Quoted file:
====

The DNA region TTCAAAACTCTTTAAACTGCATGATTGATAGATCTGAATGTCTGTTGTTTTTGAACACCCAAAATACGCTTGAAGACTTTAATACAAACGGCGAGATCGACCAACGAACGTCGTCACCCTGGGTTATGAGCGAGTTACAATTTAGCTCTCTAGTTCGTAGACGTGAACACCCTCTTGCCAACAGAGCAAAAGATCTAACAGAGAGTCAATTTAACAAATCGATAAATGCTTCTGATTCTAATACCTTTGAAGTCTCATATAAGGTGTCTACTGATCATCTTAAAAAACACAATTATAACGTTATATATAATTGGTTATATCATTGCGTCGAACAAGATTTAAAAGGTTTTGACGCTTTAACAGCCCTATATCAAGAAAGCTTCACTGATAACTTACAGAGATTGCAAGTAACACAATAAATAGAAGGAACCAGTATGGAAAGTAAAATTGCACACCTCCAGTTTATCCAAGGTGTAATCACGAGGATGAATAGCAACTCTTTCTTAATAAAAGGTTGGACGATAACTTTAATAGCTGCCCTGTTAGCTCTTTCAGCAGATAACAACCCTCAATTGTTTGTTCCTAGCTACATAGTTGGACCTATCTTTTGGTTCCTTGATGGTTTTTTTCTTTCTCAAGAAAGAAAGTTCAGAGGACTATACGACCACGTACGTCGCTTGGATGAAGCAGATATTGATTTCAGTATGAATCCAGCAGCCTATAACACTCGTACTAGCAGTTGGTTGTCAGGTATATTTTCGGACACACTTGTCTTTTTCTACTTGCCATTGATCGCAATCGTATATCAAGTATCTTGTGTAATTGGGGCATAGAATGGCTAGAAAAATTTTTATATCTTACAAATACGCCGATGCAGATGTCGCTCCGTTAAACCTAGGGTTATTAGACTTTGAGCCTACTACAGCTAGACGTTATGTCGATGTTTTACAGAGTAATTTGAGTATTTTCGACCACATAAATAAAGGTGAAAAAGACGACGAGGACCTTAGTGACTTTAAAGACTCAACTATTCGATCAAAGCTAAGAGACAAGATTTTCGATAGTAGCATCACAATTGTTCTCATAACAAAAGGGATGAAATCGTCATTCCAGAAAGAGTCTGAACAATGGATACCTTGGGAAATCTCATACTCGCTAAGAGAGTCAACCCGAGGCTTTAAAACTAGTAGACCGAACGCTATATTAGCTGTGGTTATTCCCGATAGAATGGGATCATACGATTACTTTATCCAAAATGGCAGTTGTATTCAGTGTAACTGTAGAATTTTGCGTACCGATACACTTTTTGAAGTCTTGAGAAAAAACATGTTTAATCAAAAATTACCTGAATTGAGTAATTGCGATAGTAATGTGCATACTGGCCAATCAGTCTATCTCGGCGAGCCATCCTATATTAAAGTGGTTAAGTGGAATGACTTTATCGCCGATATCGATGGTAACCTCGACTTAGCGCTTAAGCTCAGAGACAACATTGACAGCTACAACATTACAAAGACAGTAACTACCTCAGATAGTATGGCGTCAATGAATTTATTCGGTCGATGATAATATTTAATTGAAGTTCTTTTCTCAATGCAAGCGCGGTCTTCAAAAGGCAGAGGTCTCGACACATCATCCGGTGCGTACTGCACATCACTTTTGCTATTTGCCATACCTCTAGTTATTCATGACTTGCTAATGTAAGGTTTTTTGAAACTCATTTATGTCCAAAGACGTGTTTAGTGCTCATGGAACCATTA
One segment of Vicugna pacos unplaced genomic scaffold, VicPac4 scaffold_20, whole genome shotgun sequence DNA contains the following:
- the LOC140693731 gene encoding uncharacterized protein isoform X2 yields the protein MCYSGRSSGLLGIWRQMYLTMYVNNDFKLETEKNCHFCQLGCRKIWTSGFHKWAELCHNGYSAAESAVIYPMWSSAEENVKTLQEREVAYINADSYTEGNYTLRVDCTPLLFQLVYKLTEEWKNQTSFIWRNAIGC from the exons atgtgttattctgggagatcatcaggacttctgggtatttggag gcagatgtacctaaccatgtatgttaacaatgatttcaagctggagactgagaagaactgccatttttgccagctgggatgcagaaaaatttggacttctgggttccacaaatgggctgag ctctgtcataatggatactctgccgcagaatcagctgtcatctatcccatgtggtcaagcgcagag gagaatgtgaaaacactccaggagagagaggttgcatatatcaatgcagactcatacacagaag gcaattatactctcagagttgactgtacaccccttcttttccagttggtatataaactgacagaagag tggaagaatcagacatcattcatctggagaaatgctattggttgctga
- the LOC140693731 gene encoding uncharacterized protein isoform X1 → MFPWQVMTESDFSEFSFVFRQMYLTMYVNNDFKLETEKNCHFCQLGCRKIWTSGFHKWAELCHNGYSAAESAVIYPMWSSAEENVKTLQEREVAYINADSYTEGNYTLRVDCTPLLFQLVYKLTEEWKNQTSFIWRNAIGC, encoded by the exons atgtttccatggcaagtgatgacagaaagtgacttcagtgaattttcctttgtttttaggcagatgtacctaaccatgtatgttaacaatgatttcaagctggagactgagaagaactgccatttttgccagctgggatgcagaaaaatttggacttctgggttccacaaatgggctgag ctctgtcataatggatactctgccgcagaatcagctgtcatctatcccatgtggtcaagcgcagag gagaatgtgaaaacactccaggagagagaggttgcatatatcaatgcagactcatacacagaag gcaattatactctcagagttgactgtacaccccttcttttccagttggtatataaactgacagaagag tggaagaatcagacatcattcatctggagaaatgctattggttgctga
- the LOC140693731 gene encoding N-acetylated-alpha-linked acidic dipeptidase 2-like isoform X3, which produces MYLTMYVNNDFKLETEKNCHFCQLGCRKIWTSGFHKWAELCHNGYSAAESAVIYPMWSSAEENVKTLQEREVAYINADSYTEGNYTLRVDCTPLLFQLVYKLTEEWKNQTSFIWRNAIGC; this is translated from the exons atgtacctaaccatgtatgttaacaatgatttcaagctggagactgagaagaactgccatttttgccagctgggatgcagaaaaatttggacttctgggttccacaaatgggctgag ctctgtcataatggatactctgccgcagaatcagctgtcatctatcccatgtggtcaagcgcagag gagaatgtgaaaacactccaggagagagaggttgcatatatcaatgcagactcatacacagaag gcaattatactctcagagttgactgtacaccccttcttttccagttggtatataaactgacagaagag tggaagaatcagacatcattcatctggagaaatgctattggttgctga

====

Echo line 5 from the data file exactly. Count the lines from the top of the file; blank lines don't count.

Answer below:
- the LOC140693731 gene encoding N-acetylated-alpha-linked acidic dipeptidase 2-like isoform X3, which produces MYLTMYVNNDFKLETEKNCHFCQLGCRKIWTSGFHKWAELCHNGYSAAESAVIYPMWSSAEENVKTLQEREVAYINADSYTEGNYTLRVDCTPLLFQLVYKLTEEWKNQTSFIWRNAIGC; this is translated from the exons atgtacctaaccatgtatgttaacaatgatttcaagctggagactgagaagaactgccatttttgccagctgggatgcagaaaaatttggacttctgggttccacaaatgggctgag ctctgtcataatggatactctgccgcagaatcagctgtcatctatcccatgtggtcaagcgcagag gagaatgtgaaaacactccaggagagagaggttgcatatatcaatgcagactcatacacagaag gcaattatactctcagagttgactgtacaccccttcttttccagttggtatataaactgacagaagag tggaagaatcagacatcattcatctggagaaatgctattggttgctga